Trump Floats Reopening Schools Without Older Teachers

Trump Floats Reopening Schools Without Older Teachers
President Donald Trump arrives in Phoenix, Ariz., on May 5, 2020. (Evan Vucci/AP Photo)

President Donald Trump said Wednesday he’d like to see schools open in much of the country.

Until the COVID-19 pandemic eases, though, teachers above a certain age should stay home, he told reporters in the Oval Office of the White House.

“I would say that until everything is perfect I think that the teachers that are a certain age—perhaps you say over 60, especially if they have a problem with heart or diabetes or any one of a number of things—I think that they should not be teaching school for a while,” he said.

Most CCP (Chinese Communist Party) virus patients requiring hospital care are elderly or have underlying health conditions. The bulk of deaths are also among those groups.

The virus causes COVID-19, a disease that causes no symptoms in a significant percentage of patients and mild or moderate illness in others.

Trump made similar comments on Sunday during a virtual town hall.

“So when you go back—and you have one problem that is a bigger problem, and that’s teachers over 60 or 65 years old—the teachers,” he said. “We have to have our students go back to school. Because I really feel the students are in great shape.”

The president said he will urge colleges and schools across the nation to open back up in September.

Trump said Wednesday that children seem to be doing well, telling those assembled that children are strong.

Willow Creek School
Willow Creek School in Willow Creek, Mont., on May 4, 2020. (Matt Volz/AP Photo)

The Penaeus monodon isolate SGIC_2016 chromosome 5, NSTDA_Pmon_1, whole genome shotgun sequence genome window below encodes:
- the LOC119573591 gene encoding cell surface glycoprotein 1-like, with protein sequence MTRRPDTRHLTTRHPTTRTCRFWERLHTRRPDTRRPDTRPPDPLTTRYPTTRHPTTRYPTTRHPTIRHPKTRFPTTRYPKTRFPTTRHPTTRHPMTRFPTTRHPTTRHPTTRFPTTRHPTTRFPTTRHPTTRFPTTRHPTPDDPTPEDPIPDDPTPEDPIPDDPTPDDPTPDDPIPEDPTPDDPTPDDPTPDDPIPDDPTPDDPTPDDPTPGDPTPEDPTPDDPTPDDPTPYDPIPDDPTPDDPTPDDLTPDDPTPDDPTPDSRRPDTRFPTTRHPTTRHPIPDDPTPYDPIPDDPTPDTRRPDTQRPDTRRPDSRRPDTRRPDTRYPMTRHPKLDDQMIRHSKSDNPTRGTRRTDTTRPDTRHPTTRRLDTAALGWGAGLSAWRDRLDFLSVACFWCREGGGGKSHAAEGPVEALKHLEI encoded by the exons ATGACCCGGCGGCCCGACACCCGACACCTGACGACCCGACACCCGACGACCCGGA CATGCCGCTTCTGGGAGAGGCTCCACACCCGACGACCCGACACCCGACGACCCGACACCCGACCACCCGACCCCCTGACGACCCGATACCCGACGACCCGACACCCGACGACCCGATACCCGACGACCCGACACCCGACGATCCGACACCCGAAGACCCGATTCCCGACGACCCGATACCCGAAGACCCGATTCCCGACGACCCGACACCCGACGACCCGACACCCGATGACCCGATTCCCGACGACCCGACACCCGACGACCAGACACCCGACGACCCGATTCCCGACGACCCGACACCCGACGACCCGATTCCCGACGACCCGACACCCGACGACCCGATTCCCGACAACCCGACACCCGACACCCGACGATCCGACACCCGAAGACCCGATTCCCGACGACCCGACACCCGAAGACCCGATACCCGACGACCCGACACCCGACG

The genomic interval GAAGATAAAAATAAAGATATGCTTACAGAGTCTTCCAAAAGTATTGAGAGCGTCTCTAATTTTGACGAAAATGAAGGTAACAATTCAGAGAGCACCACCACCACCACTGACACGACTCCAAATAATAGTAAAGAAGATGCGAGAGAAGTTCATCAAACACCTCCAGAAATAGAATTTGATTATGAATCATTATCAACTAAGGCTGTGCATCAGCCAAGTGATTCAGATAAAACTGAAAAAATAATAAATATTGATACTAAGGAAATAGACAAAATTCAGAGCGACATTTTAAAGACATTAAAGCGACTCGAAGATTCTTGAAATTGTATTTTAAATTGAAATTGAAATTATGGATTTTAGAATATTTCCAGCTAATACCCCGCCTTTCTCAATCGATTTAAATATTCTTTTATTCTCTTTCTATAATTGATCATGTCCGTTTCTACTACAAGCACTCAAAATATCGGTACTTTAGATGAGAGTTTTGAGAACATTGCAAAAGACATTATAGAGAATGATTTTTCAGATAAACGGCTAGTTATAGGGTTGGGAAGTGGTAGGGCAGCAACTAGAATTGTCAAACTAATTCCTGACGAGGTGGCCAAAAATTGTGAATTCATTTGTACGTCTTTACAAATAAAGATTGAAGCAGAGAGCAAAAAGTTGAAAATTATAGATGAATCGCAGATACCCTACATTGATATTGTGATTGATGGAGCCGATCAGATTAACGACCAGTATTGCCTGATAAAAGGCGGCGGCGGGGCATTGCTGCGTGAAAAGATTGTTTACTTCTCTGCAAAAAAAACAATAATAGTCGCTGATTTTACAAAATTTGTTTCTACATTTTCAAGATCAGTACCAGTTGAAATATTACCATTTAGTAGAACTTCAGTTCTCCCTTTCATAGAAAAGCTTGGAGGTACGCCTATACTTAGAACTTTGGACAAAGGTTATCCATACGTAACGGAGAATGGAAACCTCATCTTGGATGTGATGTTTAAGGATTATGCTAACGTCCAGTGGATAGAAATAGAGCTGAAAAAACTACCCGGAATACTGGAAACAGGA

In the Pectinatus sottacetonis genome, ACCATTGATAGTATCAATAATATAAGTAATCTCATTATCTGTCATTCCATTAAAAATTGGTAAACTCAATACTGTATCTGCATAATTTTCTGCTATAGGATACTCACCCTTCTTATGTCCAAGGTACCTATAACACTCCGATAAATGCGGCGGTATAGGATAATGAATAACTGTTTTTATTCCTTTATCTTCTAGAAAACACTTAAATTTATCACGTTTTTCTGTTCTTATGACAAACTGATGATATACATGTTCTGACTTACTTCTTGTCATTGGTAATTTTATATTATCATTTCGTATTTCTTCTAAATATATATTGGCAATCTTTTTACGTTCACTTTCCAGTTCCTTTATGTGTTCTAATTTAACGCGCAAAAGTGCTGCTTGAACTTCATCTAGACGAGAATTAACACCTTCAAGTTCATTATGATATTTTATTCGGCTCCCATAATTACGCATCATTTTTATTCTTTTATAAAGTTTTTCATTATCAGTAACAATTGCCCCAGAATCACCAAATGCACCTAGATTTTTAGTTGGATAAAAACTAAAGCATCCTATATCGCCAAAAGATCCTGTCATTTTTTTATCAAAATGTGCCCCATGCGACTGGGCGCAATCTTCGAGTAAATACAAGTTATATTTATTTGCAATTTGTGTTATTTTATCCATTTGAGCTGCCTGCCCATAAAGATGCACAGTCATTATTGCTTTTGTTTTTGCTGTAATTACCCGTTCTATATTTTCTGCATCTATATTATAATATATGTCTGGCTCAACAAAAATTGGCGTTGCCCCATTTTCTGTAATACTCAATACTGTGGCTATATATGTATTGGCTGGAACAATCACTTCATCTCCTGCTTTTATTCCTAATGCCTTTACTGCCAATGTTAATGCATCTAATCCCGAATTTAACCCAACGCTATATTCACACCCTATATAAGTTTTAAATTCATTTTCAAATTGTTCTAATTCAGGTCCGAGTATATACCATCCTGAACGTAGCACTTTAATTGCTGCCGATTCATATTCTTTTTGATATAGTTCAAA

“Their immune system is maybe a little bit different, maybe just a little bit stronger,” he said. “Or maybe it’s a lot stronger, right? Could be a lot stronger. We’ve learned a lot by watching this monster.”

Researchers in China, where the CCP (Chinese Communist Party) virus started last year, found few children infected with the novel coronavirus, which causes COVID-19. Children who do become infected usually suffer mild illness, according to several studies.

Researchers in the United States said this week they’re launching a study to help determine the rate of infection in children and their family members.

The study is called Human Epidemiology and Response to SARS-CoV-2 (HEROS).

“One interesting feature of this novel coronavirus pandemic is that very few children have become sick with COVID-19 compared to adults,” Dr. Anthony Fauci, head of the National Institute of Health and Infectious Disease (NIAID), said in a statement.

Director of the National Institute of Allergy and Infectious Diseases Anthony Fauci
Director of the National Institute of Allergy and Infectious Diseases Anthony Fauci, answers a question during a press conference about the coronavirus as Vice President Mike Pence (L), Centers for Medicare and Medicaid Services Administrator Seema Verma (2nd L), and Health and Human Services Secretary Alex Azar (R) look on, at the White House in Washington on March 2, 2020. (Charlotte Cuthbertson/The Epoch Times)

“Is this because children are resistant to infection with SARS-CoV-2, or because they are infected but do not develop symptoms? The HEROS study will help us begin to answer these and other key questions,” he added.

SARS-CoV-2 is another name for the CCP virus.

The team plans on enrolling 6,000 people from 2,000 families who are already participating in National Institutes of Health-funded pediatric research studies. The NIAID, which is part of the agency, is funding the study.

Most schools in America remain closed to in-person classes and some governors, including New Jersey Gov. Phil Murphy, have already said students won’t return this school year.

But a few governors have said schools can reopen with some social distancing measures in place, including Montana Gov. Steve Bullock and South Dakota Gov. Kristi Noem.

Noem’s reopening plan told superintendents to continue remote learning but consider a limited return to in-person instruction to “check-in” before the end of the school year.

Public schools in Idaho were also allowed to welcome students back for in-person instruction while Alabama officials are mulling a return to such instruction next month.

From The Epoch Times

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